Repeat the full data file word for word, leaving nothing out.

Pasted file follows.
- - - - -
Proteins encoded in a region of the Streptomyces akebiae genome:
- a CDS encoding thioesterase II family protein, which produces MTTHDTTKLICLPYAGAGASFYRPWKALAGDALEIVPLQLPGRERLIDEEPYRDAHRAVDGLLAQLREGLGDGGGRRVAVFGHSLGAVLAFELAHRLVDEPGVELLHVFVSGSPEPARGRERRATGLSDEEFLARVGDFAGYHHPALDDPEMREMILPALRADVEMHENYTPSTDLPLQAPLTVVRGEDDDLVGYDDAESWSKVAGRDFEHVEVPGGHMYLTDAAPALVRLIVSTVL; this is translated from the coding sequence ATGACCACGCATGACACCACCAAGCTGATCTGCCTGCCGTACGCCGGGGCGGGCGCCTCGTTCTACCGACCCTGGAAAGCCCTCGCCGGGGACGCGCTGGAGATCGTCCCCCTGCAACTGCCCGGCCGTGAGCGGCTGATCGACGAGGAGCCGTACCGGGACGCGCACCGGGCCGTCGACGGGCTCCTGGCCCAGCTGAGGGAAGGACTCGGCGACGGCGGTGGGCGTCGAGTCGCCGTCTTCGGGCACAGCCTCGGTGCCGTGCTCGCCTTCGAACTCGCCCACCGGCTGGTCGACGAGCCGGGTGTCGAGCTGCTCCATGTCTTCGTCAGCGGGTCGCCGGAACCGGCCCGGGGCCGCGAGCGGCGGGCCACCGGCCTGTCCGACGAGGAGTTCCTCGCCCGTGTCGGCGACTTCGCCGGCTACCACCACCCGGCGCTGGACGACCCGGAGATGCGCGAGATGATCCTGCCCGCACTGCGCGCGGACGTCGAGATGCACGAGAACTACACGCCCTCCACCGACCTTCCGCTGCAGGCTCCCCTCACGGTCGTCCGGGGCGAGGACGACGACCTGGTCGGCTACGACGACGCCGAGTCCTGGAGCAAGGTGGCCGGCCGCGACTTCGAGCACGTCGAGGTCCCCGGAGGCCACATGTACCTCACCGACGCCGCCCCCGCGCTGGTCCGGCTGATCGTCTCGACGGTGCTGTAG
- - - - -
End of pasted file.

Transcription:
Proteins encoded in a region of the Streptomyces akebiae genome:
- a CDS encoding thioesterase II family protein, which produces MTTHDTTKLICLPYAGAGASFYRPWKALAGDALEIVPLQLPGRERLIDEEPYRDAHRAVDGLLAQLREGLGDGGGRRVAVFGHSLGAVLAFELAHRLVDEPGVELLHVFVSGSPEPARGRERRATGLSDEEFLARVGDFAGYHHPALDDPEMREMILPALRADVEMHENYTPSTDLPLQAPLTVVRGEDDDLVGYDDAESWSKVAGRDFEHVEVPGGHMYLTDAAPALVRLIVSTVL; this is translated from the coding sequence ATGACCACGCATGACACCACCAAGCTGATCTGCCTGCCGTACGCCGGGGCGGGCGCCTCGTTCTACCGACCCTGGAAAGCCCTCGCCGGGGACGCGCTGGAGATCGTCCCCCTGCAACTGCCCGGCCGTGAGCGGCTGATCGACGAGGAGCCGTACCGGGACGCGCACCGGGCCGTCGACGGGCTCCTGGCCCAGCTGAGGGAAGGACTCGGCGACGGCGGTGGGCGTCGAGTCGCCGTCTTCGGGCACAGCCTCGGTGCCGTGCTCGCCTTCGAACTCGCCCACCGGCTGGTCGACGAGCCGGGTGTCGAGCTGCTCCATGTCTTCGTCAGCGGGTCGCCGGAACCGGCCCGGGGCCGCGAGCGGCGGGCCACCGGCCTGTCCGACGAGGAGTTCCTCGCCCGTGTCGGCGACTTCGCCGGCTACCACCACCCGGCGCTGGACGACCCGGAGATGCGCGAGATGATCCTGCCCGCACTGCGCGCGGACGTCGAGATGCACGAGAACTACACGCCCTCCACCGACCTTCCGCTGCAGGCTCCCCTCACGGTCGTCCGGGGCGAGGACGACGACCTGGTCGGCTACGACGACGCCGAGTCCTGGAGCAAGGTGGCCGGCCGCGACTTCGAGCACGTCGAGGTCCCCGGAGGCCACATGTACCTCACCGACGCCGCCCCCGCGCTGGTCCGGCTGATCGTCTCGACGGTGCTGTAG